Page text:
Assistant professor Ryan Cloutier awarded Polanyi Prize in Physics

A headshot of Ryan Cloutier

Ryan Cloutier, an assistant professor in the Department of Physics & Astronomy at McMaster, has been awarded the prestigious Polanyi Prize in Physics for 2023. 

The Polanyi Prize is awarded annually to as many as five researchers from Ontario universities who are in the early stages of their careers in the fields of physics, chemistry, literature, economic science and physiology/medicine. 

Given by the Ontario Council of Universities, the award is named in honour of Ontario’s Nobel Prize winner John C. Polanyi who won the 1986 Nobel Prize in Chemistry for his research in chemical kinetics.  

The prizes are awarded to early-career researchers who are either continuing postdoctoral work or have recently gained a faculty appointment. Each of the award recipients receives $25,000 in recognition of their exceptional research. 

Cloutier’s research explores key questions about what physical processes dominate the formation and evolution of super-Earths and sub-Neptunes around the most abundant stars in our galaxy to help find potentially habitable planets where scientists can search for signs of life.  

We are so pleased that Ryan has won this well-deserved award for his fascinating work on these very common but relatively poorly studied planets in our universe,” said Alison Sills, chair of the Department of Physics & Astronomy.

“Ryan’s enthusiasm and energy have been a great addition to our department, and we’re excited, but not surprised, that he has been recognized in this way.” 

McMaster and the Faculty of Science are equally proud to see Cloutier being recognized for his excellence as a next generation research leader, said Faculty of Science Dean Maureen MacDonald. “Ryan is among our newest faculty members and he has made an immediate and significant contribution as a researcher, supervisor and valued colleague.” 

Cloutier joined McMaster in September 2022 from the Center for Astrophysics | Harvard & Smithsonian where he was a Banting Fellow. Cloutier earned his PhD in astronomy and astrophysics at the University of Toronto.  

“I’m very grateful to the Ontario government for this award and their acknowledgment of this fundamental research into the origins of the galaxy’s most common planets around its most common stars, and the prospects for habitability on these worlds,” said Cloutier.  

Cloutier leads an observationally focused research program with his group of students and postdocs at McMaster University.  

His research includes using data from NASA’s Transiting Exoplanet Survey Satellite to search for planets around over 10,000 red dwarf stars, stars that are less than 50 per cent the size of the Sun and outnumber Sun-like stars 10:1 in the Milky Way.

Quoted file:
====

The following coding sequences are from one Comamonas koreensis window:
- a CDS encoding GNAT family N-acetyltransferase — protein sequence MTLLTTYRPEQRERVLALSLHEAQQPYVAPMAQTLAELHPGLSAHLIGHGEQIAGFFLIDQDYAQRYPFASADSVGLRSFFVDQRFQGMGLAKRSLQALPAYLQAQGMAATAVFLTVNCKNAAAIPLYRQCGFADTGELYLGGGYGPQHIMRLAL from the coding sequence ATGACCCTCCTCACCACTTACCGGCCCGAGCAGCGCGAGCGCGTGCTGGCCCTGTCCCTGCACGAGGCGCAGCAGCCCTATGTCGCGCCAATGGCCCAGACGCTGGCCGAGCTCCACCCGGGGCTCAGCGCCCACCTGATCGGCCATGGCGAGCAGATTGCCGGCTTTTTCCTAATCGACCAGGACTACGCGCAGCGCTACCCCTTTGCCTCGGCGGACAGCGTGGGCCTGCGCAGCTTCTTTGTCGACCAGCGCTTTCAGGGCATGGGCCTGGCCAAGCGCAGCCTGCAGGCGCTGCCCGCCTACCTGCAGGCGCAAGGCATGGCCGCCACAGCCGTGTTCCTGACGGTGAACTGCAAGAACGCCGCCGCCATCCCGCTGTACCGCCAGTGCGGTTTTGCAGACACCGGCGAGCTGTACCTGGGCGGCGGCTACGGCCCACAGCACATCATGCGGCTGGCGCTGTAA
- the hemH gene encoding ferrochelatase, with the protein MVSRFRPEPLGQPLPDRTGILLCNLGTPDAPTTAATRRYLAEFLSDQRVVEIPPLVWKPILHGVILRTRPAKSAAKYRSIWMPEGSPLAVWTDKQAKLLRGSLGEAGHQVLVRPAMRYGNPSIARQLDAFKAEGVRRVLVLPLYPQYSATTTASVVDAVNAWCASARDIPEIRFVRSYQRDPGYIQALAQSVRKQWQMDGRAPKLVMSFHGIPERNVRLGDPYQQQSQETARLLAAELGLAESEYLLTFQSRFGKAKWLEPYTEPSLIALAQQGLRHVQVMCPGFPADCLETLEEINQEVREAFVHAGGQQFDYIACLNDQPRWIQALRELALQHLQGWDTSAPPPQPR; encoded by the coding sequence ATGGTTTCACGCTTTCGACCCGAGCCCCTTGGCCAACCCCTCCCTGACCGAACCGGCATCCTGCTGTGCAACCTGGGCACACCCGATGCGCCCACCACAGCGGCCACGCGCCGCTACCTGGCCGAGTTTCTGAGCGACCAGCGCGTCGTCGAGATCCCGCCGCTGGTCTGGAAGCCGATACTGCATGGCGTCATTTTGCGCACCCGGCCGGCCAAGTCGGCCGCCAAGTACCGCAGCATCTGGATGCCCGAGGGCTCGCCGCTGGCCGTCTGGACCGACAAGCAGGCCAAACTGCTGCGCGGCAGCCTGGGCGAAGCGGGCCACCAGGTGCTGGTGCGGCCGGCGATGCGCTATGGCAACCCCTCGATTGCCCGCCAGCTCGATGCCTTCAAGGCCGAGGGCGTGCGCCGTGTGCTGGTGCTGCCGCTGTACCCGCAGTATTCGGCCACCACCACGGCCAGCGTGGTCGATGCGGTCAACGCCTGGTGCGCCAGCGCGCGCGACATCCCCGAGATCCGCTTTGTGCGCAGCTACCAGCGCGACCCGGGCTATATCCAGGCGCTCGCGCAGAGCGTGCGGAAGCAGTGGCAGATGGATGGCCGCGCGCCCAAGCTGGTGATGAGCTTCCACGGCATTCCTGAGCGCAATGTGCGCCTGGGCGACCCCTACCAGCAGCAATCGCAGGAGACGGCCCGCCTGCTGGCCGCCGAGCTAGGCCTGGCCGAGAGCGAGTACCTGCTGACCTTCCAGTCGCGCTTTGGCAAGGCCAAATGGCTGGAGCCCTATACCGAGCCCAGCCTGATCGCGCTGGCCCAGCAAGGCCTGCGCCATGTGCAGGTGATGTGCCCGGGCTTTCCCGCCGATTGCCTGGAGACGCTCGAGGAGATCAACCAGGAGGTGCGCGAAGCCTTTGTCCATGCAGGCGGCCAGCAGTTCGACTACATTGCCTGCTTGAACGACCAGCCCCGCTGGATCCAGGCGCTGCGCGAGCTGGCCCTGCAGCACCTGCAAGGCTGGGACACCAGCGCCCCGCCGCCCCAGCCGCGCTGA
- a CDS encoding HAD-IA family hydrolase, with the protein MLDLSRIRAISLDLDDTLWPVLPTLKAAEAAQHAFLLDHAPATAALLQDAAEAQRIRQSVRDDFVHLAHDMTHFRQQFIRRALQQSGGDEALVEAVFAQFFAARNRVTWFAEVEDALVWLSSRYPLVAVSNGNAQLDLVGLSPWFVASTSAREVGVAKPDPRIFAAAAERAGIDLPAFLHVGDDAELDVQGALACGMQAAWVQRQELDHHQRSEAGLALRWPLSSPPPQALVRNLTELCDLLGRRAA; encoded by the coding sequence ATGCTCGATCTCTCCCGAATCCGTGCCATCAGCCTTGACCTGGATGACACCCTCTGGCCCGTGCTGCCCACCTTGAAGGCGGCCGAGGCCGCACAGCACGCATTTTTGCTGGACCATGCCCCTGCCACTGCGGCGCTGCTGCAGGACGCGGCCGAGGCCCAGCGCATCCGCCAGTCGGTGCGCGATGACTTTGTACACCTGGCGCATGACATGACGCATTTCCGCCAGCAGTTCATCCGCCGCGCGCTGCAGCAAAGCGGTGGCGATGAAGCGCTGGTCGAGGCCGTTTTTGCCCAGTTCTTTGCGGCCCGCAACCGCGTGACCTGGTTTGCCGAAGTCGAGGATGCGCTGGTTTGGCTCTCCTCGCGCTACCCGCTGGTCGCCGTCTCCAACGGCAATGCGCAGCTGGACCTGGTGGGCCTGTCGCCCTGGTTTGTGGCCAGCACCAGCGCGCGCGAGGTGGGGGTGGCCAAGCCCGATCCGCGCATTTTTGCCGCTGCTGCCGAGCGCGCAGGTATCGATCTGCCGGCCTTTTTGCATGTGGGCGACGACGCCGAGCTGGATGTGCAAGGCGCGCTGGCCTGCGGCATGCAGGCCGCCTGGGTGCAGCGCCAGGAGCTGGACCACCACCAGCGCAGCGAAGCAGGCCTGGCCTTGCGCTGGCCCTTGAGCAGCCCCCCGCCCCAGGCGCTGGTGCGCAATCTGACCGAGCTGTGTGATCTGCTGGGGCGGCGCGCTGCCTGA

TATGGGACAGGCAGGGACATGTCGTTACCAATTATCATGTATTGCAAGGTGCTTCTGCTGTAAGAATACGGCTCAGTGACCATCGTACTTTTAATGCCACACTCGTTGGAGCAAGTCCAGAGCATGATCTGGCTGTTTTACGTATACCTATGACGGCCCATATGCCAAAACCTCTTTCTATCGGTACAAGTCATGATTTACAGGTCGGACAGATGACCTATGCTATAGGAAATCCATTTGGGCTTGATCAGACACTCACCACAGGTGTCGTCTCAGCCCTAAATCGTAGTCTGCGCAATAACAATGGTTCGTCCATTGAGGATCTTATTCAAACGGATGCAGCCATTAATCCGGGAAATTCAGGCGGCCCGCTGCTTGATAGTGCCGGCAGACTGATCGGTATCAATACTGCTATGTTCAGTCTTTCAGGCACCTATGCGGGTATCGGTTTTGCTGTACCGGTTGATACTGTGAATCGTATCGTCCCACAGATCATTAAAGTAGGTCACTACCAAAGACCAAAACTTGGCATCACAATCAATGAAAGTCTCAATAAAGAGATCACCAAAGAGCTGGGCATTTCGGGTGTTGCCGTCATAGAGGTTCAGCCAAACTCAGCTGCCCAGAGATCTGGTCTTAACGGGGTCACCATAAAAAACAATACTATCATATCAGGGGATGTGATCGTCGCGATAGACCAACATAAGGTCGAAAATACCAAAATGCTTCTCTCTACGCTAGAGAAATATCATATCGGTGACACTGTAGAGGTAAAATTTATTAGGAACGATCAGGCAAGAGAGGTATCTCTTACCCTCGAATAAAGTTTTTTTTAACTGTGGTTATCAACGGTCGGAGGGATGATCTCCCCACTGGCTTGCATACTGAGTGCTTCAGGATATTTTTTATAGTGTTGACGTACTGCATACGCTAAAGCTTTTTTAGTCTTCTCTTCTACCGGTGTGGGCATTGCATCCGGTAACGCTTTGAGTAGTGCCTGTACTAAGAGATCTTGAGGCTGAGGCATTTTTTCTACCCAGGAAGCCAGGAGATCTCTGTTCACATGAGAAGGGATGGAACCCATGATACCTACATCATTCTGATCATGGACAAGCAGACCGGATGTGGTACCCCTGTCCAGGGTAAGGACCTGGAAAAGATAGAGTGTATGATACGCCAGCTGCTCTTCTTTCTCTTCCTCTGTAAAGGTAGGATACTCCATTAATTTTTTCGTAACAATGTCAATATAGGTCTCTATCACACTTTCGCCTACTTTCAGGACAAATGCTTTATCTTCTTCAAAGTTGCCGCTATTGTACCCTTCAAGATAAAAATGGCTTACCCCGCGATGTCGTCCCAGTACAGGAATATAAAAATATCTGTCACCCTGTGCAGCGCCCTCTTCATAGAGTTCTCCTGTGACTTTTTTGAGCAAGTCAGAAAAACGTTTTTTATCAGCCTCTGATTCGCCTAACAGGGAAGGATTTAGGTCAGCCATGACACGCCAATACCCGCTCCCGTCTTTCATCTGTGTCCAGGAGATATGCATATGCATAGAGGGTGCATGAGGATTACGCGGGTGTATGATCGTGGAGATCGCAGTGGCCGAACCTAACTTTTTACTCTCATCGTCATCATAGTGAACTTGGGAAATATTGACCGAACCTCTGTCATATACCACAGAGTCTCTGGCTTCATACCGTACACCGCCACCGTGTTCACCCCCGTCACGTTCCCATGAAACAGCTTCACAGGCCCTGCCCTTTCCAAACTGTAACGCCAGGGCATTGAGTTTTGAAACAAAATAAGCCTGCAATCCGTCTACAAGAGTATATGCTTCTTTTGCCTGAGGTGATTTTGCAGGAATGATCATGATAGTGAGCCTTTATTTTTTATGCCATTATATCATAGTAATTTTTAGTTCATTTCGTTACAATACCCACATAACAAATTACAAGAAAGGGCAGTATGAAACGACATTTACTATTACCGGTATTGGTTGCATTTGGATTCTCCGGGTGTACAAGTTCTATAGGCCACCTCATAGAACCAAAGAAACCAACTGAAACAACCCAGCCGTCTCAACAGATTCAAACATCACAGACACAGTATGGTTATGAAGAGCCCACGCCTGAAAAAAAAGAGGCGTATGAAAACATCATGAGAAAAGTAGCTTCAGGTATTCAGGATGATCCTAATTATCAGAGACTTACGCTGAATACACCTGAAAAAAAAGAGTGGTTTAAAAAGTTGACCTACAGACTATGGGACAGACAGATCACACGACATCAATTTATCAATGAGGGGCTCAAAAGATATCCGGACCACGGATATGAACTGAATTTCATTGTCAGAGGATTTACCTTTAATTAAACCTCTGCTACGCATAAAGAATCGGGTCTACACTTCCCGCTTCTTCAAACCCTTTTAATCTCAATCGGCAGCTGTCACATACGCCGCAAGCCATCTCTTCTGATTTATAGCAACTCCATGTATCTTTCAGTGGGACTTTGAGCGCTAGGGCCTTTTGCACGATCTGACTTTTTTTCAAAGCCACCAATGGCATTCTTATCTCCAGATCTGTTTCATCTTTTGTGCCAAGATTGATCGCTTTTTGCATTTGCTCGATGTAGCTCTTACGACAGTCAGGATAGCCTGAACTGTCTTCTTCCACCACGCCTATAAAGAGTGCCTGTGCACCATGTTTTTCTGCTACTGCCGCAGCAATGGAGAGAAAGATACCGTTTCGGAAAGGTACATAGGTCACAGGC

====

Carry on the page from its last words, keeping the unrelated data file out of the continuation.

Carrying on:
The goals are to measure how common super-Earths are around the smallest red dwarfs and establish whether they begin their lives rocky, like the Earth, or if they initially have a large envelope of water and gas that is later lost to space. 

Cloutier’s research also explores the impacts of energetic flares and stellar winds, and how these processes can drive the loss of planetary atmospheres and affect surface conditions. Part of this research involves developing tools for Canada’s planned flagship mission, CASTOR, which will study red dwarf flares in the UV.  

Additionally, Cloutier uses UV spectroscopy from the Hubble Space Telescope to search for signatures of red dwarf stellar winds as they interact with compact, companion stars. These observations help us to understand how energetic flares and winds impact atmospheric evolution and the potential for life on orbiting planets. 

Cloutier’s research also investigates how stellar abundances of planet-forming elements like iron, magnesium and silicon influence the compositions of super-Earths. By measuring elemental abundances in red dwarfs using the SPIRou spectrograph on the Canada-France-Hawaii Telescope, Cloutier’s work aims to provide insights into the diversity of super-Earth interior compositions.  

This information will help establish the connection between star-planet compositions and guide our search for potentially habitable Earth-like planets in our cosmic neighbourhood.  

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